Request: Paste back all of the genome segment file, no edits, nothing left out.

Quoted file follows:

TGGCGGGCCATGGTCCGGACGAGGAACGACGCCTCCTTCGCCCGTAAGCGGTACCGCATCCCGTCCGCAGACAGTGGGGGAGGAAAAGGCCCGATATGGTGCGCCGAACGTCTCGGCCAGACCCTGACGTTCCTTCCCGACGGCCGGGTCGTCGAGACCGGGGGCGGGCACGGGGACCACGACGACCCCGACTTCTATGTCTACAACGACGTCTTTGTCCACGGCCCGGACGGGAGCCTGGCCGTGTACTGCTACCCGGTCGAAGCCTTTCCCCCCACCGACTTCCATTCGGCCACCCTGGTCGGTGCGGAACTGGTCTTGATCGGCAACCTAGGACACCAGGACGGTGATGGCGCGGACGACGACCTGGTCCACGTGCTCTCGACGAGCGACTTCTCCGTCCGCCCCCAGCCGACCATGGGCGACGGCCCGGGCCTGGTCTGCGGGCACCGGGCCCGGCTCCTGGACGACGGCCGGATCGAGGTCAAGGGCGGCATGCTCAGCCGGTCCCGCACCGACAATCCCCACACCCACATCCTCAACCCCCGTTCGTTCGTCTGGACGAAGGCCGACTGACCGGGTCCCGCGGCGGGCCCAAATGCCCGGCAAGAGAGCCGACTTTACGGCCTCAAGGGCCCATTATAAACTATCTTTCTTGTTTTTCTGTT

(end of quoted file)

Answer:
TGGCGGGCCATGGTCCGGACGAGGAACGACGCCTCCTTCGCCCGTAAGCGGTACCGCATCCCGTCCGCAGACAGTGGGGGAGGAAAAGGCCCGATATGGTGCGCCGAACGTCTCGGCCAGACCCTGACGTTCCTTCCCGACGGCCGGGTCGTCGAGACCGGGGGCGGGCACGGGGACCACGACGACCCCGACTTCTATGTCTACAACGACGTCTTTGTCCACGGCCCGGACGGGAGCCTGGCCGTGTACTGCTACCCGGTCGAAGCCTTTCCCCCCACCGACTTCCATTCGGCCACCCTGGTCGGTGCGGAACTGGTCTTGATCGGCAACCTAGGACACCAGGACGGTGATGGCGCGGACGACGACCTGGTCCACGTGCTCTCGACGAGCGACTTCTCCGTCCGCCCCCAGCCGACCATGGGCGACGGCCCGGGCCTGGTCTGCGGGCACCGGGCCCGGCTCCTGGACGACGGCCGGATCGAGGTCAAGGGCGGCATGCTCAGCCGGTCCCGCACCGACAATCCCCACACCCACATCCTCAACCCCCGTTCGTTCGTCTGGACGAAGGCCGACTGACCGGGTCCCGCGGCGGGCCCAAATGCCCGGCAAGAGAGCCGACTTTACGGCCTCAAGGGCCCATTATAAACTATCTTTCTTGTTTTTCTGTT